In the world of Professional boxing, a great boxer is not necessarily the undefeated boxer. A great boxer is one who's winning streak is interrupted by a particular opponent and all faith is lost in the boxer. Fans begin to equate his early success with luck and Critics forecast his demise in the rematch. In the rematch, The great fighter proves to the world why he is great and either brawls it out with the opponent for 12 rounds or humiliates the opponent. In essence, what makes a great boxer great is his character and will not to give up.

In comparison, Jean-Luc Godard is considered one of the great directors because of his contributions to the French New Wave. But like his Boxing counterparts, he was not without failure. His 1967 feature length film "Weekend" was a failure. At times the film with showed promise, but after 12 rounds it failed to deliver.

I must admit, the absurd metaphor of consumer and capitalistic society killing off itself in an endless amount of car accidents is an interesting idea. These scenes were so absurd that they were funny. However, i believe Godard was too experimental in this film and forgot about the basics of story telling. Overall this film is not cohesive. The jump cuts in this film are very harsh and usually seem very random. Furthermore, I feel completeley detatched from the main characters of this film.

This film is similar to Felini's "City of Women." It is a wild Oddessey into a world that is visually similar to our own but drastically different in the characters morals, laws, and ideology. These films show the characters being thrown from one situation to the next. Once they escape one camp of weirdos they run into another. However, Felini's "City of Women" had a clear goal from the start. The character was being put through various test because of his lust and views of females. In a sense, the film was Felini's self evaluation of his own chauvinistic views. In comparison, Godard's political statements are presented to boldly and forcefully in the feature.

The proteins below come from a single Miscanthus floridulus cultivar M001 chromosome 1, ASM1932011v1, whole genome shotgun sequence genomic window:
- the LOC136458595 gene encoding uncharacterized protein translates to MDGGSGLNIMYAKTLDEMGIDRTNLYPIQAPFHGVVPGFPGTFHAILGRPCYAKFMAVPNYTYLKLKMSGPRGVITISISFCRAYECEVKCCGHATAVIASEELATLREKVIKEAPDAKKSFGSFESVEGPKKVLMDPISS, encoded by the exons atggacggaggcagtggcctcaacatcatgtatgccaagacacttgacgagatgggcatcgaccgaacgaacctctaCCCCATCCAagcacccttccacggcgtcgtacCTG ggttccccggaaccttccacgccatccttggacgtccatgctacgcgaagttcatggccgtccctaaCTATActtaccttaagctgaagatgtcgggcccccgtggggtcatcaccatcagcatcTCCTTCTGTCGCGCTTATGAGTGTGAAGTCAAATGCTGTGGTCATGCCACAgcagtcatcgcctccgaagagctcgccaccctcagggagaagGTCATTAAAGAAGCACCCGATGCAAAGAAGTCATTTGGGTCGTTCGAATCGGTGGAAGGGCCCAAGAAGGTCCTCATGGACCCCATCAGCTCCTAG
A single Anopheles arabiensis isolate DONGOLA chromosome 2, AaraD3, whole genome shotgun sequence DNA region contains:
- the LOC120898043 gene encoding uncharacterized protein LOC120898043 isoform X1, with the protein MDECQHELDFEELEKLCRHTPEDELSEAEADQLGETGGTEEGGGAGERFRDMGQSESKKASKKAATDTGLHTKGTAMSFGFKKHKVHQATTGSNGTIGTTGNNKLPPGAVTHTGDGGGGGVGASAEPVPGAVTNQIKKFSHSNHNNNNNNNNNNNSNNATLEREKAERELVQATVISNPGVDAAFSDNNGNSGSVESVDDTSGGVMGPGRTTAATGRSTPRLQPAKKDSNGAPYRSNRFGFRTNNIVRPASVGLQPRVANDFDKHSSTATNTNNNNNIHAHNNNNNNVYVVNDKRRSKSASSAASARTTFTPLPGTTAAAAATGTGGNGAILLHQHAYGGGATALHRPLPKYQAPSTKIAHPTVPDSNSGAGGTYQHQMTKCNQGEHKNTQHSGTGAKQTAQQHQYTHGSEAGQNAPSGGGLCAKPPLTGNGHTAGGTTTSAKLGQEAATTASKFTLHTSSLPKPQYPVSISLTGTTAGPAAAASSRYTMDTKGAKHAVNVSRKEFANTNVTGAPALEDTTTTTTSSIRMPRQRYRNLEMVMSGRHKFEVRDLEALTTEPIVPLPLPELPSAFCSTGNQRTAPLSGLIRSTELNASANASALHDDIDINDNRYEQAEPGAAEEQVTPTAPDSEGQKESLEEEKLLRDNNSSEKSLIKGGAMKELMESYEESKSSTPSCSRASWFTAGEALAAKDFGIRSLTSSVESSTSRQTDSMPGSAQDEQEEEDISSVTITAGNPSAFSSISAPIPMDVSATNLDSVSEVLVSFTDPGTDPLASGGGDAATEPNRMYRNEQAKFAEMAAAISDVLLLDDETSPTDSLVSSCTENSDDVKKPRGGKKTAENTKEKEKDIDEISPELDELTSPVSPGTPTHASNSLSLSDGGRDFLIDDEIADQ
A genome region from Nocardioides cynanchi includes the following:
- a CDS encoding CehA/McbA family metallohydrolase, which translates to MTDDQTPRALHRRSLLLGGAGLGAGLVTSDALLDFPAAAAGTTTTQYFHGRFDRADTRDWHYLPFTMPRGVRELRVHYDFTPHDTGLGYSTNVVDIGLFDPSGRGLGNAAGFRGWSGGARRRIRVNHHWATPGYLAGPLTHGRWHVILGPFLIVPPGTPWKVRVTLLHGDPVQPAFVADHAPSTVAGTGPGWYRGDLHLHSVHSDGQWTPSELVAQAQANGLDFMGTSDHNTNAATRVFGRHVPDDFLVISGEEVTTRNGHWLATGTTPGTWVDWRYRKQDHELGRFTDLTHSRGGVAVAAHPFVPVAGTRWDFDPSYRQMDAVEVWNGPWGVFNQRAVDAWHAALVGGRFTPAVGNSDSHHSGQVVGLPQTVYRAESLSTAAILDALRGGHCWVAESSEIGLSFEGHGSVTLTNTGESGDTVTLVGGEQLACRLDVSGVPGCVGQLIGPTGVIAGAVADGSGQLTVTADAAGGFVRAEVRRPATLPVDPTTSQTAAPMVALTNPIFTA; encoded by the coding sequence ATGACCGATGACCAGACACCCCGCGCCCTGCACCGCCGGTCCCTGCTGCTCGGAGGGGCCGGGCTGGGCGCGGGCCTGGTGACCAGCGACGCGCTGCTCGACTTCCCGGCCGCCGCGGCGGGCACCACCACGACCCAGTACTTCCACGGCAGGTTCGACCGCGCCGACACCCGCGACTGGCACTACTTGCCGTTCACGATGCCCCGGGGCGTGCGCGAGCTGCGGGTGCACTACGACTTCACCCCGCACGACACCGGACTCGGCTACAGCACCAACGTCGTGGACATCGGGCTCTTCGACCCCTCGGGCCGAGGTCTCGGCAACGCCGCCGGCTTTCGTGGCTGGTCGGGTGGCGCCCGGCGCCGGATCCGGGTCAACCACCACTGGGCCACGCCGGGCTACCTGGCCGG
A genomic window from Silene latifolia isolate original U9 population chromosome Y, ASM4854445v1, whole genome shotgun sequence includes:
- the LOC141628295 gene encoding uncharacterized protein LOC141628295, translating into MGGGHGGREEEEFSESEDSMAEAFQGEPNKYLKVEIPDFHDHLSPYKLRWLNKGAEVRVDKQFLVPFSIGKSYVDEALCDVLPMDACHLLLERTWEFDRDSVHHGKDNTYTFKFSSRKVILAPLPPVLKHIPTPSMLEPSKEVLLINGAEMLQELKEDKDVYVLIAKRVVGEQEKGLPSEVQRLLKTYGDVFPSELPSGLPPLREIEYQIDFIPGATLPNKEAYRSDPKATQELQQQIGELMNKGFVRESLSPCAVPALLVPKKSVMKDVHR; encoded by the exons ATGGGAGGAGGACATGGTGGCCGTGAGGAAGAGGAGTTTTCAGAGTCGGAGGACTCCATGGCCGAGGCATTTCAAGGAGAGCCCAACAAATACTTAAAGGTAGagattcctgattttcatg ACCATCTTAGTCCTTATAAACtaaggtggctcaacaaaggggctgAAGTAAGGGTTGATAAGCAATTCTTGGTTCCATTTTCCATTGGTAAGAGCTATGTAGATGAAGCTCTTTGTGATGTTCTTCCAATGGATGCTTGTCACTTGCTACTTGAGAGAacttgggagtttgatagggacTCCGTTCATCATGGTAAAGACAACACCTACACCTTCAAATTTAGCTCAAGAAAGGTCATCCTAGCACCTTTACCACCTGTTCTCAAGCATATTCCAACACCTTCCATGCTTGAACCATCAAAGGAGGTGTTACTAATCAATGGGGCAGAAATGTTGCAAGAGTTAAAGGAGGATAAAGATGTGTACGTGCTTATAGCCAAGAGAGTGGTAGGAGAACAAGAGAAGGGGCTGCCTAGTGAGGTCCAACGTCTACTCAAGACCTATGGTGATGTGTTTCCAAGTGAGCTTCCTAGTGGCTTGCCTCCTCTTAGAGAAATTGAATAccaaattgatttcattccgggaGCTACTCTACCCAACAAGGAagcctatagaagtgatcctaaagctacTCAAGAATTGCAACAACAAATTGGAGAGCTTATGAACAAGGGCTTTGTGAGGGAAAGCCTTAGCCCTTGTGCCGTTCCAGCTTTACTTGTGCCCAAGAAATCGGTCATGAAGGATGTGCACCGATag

This is not meant to be as harsh as it sounds, but one of the best parts of this film is the ending. The ending finalizes Godards statement that modern society will "consume" itself. Almost 10 years later, "Dawn of the Dead" would take this concept and produce a much better film.

For fans of Godard's "Breathless", this film can not be compared to the brillance displayed in the earlier film.

Wednesday, November 19, 2008

Golden Chicken (Director Samson Chiu)

I guess the stereotype is true… I cannot resist Golden Chicken.

This story of an aging prostitute sharing her memories of her 20 years in the profession to a would be robber in a locked ATM booth caught my attention when I initially picked up the box cover at Video 21. I knew I would love the film.
Initially, I thought the similarities to Nights of Cabiria made me love the film. However, I believe the performance of actress Sandra Ng was one that stands on its own. I felt that her performance as a fun loving and compassionate person, who happens to be a prostitute ,was stronger than Giulietta Masina’s performance as Cabiria. The actress’s expressions of joy were sincere throughout the film. By the end of the film, I felt that the main character was one of my best friends.
Another strong aspect of this film is the plot. I thought it was interesting to view 20 years of Chinese history through the eyes of a prostitute. Furthermore it was great to see how outside forces, such as the economy affected her trade. It was funny to see the transitioning of styles and wardrobes as well.

This film is one that I will watch for years to come… I hear that there is a sequel. I doubt that it can top this film, but this film left me itching to see more from the main character.